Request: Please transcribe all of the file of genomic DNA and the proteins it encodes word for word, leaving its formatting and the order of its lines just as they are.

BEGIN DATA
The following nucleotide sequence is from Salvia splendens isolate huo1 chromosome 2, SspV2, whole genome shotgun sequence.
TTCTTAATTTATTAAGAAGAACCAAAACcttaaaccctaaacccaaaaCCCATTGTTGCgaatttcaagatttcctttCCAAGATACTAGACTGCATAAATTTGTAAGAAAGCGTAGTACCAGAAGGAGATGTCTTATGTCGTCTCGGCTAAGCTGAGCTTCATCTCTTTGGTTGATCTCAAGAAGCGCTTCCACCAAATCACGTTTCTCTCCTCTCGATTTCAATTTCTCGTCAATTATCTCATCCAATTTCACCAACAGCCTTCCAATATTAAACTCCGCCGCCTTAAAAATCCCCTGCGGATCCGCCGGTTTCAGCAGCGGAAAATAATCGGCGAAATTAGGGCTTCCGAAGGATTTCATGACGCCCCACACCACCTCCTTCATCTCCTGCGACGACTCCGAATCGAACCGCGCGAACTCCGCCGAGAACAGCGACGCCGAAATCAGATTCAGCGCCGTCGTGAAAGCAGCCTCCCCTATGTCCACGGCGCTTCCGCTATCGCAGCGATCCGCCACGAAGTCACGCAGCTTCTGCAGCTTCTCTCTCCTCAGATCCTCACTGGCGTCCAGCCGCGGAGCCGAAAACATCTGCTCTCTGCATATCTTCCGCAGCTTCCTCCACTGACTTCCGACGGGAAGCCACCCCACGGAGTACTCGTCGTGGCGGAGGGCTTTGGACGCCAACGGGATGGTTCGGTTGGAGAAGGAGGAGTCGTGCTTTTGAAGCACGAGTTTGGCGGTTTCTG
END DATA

The following nucleotide sequence is from Salvia splendens isolate huo1 chromosome 2, SspV2, whole genome shotgun sequence.
TTCTTAATTTATTAAGAAGAACCAAAACcttaaaccctaaacccaaaaCCCATTGTTGCgaatttcaagatttcctttCCAAGATACTAGACTGCATAAATTTGTAAGAAAGCGTAGTACCAGAAGGAGATGTCTTATGTCGTCTCGGCTAAGCTGAGCTTCATCTCTTTGGTTGATCTCAAGAAGCGCTTCCACCAAATCACGTTTCTCTCCTCTCGATTTCAATTTCTCGTCAATTATCTCATCCAATTTCACCAACAGCCTTCCAATATTAAACTCCGCCGCCTTAAAAATCCCCTGCGGATCCGCCGGTTTCAGCAGCGGAAAATAATCGGCGAAATTAGGGCTTCCGAAGGATTTCATGACGCCCCACACCACCTCCTTCATCTCCTGCGACGACTCCGAATCGAACCGCGCGAACTCCGCCGAGAACAGCGACGCCGAAATCAGATTCAGCGCCGTCGTGAAAGCAGCCTCCCCTATGTCCACGGCGCTTCCGCTATCGCAGCGATCCGCCACGAAGTCACGCAGCTTCTGCAGCTTCTCTCTCCTCAGATCCTCACTGGCGTCCAGCCGCGGAGCCGAAAACATCTGCTCTCTGCATATCTTCCGCAGCTTCCTCCACTGACTTCCGACGGGAAGCCACCCCACGGAGTACTCGTCGTGGCGGAGGGCTTTGGACGCCAACGGGATGGTTCGGTTGGAGAAGGAGGAGTCGTGCTTTTGAAGCACGAGTTTGGCGGTTTCTG